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Cornelius Jansen  
Gale's book on the principles of the teachings of Cornelius Jansen, Bishop of Ypres, gave a sympathetic view to a branch of Catholicism that was the focus of much controversy in France. Jansen had remained an outwardly orthodox catholic throughout his life but his book on St Augustine’s doctrine of grace, which was published after his death, was prohibited by the Holy See and condemned as heretical in 1653. Gale noted the similarities of Jansen’s ideas of predestination with those of Calvinists.
Cornelius Jansen
 

 

One notable student of Gale’s work was Sir Isaac Newton. Although famous for his scientific theories, the majority of Newton’s writings were devoted to religious philosophy. Newton was a Unitarian by conviction and wrote a treatise rejecting the Holy Trinity. However, due to the religious climate of the time Newton kept his thoughts on this topic largely to himself.
  Sir Isaac Newton
 
Sir Isaac Newton

 

John Rowe died in 1677, and Gale succeeded him to take charge of the ministry at Holborn. His tenure was short lived as he passed away in March of the following year and was buried in Bunhill Fields.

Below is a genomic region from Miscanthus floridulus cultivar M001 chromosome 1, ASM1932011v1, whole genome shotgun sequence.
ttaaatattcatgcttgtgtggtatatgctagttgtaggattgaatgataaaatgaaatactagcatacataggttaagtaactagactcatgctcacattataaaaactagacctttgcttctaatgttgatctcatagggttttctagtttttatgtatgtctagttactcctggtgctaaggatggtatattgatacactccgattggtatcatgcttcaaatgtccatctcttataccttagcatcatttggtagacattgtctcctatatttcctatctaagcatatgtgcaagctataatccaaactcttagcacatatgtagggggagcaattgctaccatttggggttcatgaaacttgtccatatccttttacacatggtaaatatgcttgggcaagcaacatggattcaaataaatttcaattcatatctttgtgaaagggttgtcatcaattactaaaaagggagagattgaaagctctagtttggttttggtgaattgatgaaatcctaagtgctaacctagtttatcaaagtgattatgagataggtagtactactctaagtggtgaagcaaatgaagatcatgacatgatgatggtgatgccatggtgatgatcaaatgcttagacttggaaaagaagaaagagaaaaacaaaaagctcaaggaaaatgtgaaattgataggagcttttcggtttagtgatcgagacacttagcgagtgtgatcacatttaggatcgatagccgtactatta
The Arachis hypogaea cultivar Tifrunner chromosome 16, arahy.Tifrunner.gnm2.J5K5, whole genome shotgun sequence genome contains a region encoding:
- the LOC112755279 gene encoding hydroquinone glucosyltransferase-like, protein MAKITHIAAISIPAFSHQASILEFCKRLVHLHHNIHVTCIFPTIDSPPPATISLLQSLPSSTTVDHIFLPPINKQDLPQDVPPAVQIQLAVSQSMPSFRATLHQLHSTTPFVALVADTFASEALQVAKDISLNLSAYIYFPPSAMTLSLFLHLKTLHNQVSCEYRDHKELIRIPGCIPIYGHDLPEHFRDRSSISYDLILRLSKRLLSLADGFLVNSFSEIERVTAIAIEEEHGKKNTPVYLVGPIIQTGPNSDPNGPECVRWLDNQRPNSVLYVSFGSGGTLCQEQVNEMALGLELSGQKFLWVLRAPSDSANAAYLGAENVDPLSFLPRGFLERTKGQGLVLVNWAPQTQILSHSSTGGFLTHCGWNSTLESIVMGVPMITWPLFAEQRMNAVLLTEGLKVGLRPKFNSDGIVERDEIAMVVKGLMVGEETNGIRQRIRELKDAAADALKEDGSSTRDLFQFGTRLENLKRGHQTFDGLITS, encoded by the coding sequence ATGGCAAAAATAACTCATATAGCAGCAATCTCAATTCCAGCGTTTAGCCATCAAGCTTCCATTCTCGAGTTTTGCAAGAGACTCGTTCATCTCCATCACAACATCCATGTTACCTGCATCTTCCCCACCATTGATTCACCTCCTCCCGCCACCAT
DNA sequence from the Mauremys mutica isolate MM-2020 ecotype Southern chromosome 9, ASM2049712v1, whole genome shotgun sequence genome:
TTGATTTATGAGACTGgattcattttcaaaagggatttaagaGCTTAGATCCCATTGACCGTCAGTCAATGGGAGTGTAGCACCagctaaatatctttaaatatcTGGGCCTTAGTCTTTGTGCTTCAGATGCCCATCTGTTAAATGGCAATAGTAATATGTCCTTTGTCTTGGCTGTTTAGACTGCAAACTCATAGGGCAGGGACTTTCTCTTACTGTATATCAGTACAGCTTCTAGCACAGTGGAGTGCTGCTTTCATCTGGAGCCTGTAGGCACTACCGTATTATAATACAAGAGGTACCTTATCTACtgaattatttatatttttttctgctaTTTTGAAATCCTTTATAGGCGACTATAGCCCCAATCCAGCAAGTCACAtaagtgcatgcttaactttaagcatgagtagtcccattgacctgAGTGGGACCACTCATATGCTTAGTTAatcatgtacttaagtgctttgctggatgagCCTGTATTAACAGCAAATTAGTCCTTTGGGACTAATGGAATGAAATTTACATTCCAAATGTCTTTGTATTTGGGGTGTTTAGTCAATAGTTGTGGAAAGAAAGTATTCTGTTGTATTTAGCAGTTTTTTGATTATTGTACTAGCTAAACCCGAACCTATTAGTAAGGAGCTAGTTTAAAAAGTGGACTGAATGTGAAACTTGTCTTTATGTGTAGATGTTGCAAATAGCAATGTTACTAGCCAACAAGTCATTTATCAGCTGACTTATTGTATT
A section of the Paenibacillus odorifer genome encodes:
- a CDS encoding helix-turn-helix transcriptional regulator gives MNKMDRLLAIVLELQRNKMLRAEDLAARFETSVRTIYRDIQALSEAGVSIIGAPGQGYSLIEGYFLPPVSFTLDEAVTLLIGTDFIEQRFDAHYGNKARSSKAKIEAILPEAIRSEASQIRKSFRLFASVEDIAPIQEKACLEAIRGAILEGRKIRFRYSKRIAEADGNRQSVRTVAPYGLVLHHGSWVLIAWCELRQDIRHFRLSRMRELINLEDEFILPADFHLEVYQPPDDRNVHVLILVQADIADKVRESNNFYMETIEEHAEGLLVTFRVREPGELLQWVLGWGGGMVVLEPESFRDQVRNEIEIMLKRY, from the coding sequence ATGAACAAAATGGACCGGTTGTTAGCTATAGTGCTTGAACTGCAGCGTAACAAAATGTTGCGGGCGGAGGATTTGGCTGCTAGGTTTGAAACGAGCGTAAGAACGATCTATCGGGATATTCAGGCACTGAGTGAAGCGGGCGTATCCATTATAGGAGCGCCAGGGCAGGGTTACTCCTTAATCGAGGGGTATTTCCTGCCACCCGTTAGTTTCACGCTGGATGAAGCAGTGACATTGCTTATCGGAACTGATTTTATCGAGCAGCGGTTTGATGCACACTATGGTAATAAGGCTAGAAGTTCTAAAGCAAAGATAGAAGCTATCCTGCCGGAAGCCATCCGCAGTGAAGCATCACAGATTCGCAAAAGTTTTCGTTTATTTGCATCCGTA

Gale’s work at the academy and the ministry of the church at Holborn was continued by Thomas Rowe, the son of John Rowe. Amongst the pupils to pass through the academy when Thomas Rowe was at the helm was Isaac Watts, who went on to become a prolific hymn writer. Many of his hymns are still widely enjoyed by congregations of various denominations throughout the world.

 

In his will Gale left his vast library to Harvard College, Massachusetts and in doing so more than doubled its collection of books. Gale believed his collection of dissenting works would find an appreciative audience in the New World where many dissenters had fled in order to escape religious persecution so that they could worship freely according to their conscience. Not only did they take with them their religious zeal but also a distrust of monarchy which was to come to the fore almost 100 years later.

 

A list of Gale’s work is shown below.

The True Ideal of Jansenisme, London, 1669
The Court of the Gentiles, Oxford, 1669, 1670, 1671, 1672
The Life and Death of Thomas Tregosse Late Minister of the Gospel, at Milar and Mabe in Cornwal, London, 1671
Theophilie: or A Discourse of the Saints Amitie with God in Christ, London, 1671
The Anatomie of Infidelitie, London, 1672
The Life and Death of Mr. John Rowe of Crediton in Devon, London, 1673
Idea Theologiae, London, 1673
A Discourse of Christ's Coming, London, 1673
Philosophia Generalis, London, 1676
The Court of the Gentiles. Part II., London, 1676
The Court of the Gentiles. Part III., London, 1677
The Court of the Gentiles. Part IV., London, 1677, 1678, 1682
A Discourse of the Two Covenants, London, 1678
Christ's Tears for Jerusalem’s Unbelief and Ruine, London, 1679

 

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The text on this page is the copyright property of Richard Harris

 

 
 
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